Best OBD2 Scanners: Get Tested

Matthew Guy
by Matthew Guy

Top 8 Best OBD2 Scanners

It’s a common carp that today’s cars cannot be fixed with a simple hammer and some common tools. The days of Dave Bowman and Sam Memmolo doing a shade-tree fix on their buddy’s ’83 Monte Carlo are long gone, though pleasant memories remain of watching that show on Saturday mornings.

If diagnosing your vehicle’s problems ranks high on your Top 40 for weekend projects, one could do worse than plunking down the cash for an OBD2 scanner. Determining why that irritating check engine light is on can prevent untold sums being wasted on games of ‘guess the part’ as various items are replaced in an attempt to extinguish what’s quickly becoming your car’s own eternal flame.

As with all posts encouraging car repair, the bedwetting VS lawyers are exhorting us to remind all hands to perform all tasks in a safe manner in a safe environment. Got that? Good. Now let’s see what Amazon is serving up in terms of handy diagnostic scanners.

Table of Contents

1. Editor's Choice: BlueDriver LSB2 Bluetooth Pro OBDII Scan Tool for iPhone & Android

If you’ve read these posts before (and I thank all three of you who do so), it’ll come as no surprise that a technologically advanced option leads this list. Pairing to an app on your iOS or Android device, this scan tool plugs right into the OBD port to scan your car’s digital brain. The app has a database of fixes recommended by ASE Certified Mechanics.

BlueDriver says they’re one of the only scan tools serving p a complete set of diagnostics, as some other devices may only report on the basics. One can display each data source as a graph or gauge, get a snapshot of the vehicle using the Freeze Frame feature, and even determine if your rig is ready for an emissions test. It’s worth noting that this product has nearly 12,000 reviews, the most by far of anything appearing on today’s list, with about 90% giving this device four stars or more.


  • Convenient readouts right to your phone, no long and tangly cords


  • Relies on another device that needs to be properly charged

Bottom Line

  • Great for the technophile

2. kungfuren OBD2 Scanner, Universal

Despite its mystifying name, this code reader is very affordably priced and enjoys a 4.8 star rating on Amazon. Iteatures built-in OBD2 DTC lookup library, helping you to determine the cause of that pesky malfunction light.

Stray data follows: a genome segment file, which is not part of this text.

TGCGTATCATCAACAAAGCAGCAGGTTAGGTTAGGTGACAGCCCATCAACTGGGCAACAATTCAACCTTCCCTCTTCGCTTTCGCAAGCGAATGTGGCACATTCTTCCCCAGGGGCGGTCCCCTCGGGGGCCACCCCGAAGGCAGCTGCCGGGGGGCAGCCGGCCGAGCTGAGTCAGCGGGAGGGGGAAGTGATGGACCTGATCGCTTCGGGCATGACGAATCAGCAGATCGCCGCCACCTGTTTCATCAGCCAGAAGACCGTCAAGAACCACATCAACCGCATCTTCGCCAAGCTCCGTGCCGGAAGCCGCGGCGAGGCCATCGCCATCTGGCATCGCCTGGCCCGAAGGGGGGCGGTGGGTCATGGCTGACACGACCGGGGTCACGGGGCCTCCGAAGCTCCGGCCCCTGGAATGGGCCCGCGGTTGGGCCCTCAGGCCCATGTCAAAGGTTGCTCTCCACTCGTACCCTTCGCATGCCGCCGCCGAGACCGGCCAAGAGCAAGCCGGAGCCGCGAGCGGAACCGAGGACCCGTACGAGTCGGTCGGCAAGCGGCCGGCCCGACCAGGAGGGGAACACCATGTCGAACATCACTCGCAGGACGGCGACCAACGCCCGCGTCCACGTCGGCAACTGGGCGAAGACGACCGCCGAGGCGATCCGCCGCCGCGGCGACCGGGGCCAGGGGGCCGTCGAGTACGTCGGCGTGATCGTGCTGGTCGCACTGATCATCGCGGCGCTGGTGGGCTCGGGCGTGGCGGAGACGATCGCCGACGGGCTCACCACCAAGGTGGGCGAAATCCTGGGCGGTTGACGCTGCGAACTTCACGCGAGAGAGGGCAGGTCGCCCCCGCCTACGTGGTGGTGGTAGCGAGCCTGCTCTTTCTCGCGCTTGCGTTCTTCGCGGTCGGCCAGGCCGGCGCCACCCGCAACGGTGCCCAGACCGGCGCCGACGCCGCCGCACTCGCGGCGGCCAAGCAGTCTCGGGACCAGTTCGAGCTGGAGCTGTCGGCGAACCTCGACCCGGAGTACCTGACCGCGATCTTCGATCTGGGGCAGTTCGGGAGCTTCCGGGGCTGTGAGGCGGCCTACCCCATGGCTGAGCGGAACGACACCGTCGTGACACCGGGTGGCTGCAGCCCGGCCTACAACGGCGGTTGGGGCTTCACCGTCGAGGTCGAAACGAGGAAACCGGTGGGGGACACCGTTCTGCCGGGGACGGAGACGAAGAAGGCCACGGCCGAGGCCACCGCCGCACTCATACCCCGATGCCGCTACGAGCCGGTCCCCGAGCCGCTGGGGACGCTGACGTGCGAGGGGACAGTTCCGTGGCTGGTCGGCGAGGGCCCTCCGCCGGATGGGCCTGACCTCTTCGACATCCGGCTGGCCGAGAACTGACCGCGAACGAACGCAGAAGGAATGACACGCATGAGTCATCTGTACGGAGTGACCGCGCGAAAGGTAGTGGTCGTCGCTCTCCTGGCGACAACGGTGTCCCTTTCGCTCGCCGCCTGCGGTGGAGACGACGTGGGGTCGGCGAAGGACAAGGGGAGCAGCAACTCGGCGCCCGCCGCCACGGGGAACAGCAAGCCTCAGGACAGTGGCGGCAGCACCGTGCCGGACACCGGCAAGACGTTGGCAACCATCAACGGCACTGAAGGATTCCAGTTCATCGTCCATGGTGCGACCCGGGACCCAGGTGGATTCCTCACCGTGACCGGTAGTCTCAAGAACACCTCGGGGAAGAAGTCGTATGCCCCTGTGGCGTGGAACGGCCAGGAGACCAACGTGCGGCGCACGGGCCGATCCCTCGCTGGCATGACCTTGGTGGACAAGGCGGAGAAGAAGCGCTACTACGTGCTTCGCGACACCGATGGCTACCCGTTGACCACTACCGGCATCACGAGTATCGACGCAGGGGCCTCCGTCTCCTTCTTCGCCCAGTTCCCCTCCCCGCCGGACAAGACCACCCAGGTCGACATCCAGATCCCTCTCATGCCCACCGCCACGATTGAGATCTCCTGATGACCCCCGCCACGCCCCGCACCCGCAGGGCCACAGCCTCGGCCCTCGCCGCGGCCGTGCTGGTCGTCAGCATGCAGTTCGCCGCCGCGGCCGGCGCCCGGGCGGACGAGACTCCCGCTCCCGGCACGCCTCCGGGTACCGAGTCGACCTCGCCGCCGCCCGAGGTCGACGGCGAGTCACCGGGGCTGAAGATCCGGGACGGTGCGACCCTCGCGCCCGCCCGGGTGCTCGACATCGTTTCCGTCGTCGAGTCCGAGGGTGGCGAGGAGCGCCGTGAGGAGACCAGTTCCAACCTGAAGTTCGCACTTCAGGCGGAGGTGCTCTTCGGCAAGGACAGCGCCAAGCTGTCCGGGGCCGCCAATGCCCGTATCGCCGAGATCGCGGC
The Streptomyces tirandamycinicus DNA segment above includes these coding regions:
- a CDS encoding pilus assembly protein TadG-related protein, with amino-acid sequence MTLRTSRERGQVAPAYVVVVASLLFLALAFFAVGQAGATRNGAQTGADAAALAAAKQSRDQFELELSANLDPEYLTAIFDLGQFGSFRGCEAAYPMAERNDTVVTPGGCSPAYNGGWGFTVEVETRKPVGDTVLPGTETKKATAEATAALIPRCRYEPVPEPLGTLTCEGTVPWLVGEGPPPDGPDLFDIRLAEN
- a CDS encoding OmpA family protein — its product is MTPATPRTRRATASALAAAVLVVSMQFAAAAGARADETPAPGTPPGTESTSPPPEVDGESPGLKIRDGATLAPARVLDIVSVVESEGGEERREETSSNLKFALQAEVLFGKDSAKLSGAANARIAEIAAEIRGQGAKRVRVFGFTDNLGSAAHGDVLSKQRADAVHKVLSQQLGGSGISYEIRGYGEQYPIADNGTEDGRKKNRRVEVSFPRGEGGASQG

No need any battery or charger, this OBD reader gets the power directly from your vehicle through the OBD2 Data Link Connector. Just simply plug in the OBD interface to start diagnosis. The cable is just 2.5 feet in length, so you’ll be sitting inside the car while reading this compact unit. Six buttons and a large LCD screen make for good scores in the ease-of-use category.


  • Stellar reviews, not very expensive


  • Short leash

Bottom Line

  • A great gadget for the toolbox

3. ANCEL AD310 Classic Enhanced Universal OBD II Scanner

Similar to the unit above but just slightly different in size, this reader from Ancel will at least hide all the dirt you’ll get on it from handling it with your grubby hands. It promotes itself as having a ‘classic design’ and the ability to heave out error codes so you can figure out what’s wrong with your car this week.

It has about half the amount of feedback as the most widely reviewed scanner on this list but it still acquits itself well with a 4.6-star rating. It’ll diagnose the engine system, dout the check engine light, and perform a battery test. Its large LCD screen is backlit, so you’ll even be able to read it after your spouse turns off all the garage lights and tells you to go to bed.


  • Built-in lookup library, defines the error code


  • Small cord length

Bottom Line

  • A solid pick from a recognized name

4. FOXWELL NT201 Auto OBD2 Scanner

The first of our Foxwell picks allows budding mechanics to read and erase fault codes, retrieve I/M readiness and freeze frame data, plus show live data in a text or graph format. Oxygen sensor and evap tests are on board this little diagnostic wizard as well.

It has a built-in speaker to accompany its 2.4-inch color LCD display screen, a neat party tricks which offers visual and audible indication for readiness verification. A unique dust-resistant surface makes this auto scanner tool more durable in the hands of Not-So-Gentle Ben. As a plug and play unit, no batteries are required.


  • Plug and read simplicity, audible alerts


  • Getting expensive for a basic unit

Bottom Line

  • Use the beeps and boops to record your own mechanic’s remix

5. FOXWELL NT301 Professional OBD2 Scanner

If the last Foxwell was a 201 model, this 301 model should be a hundred better, right? Well, maybe. It is about double the price, so that checks out, and it does have a raft of buttons on its face which do not appear on its cheaper brother.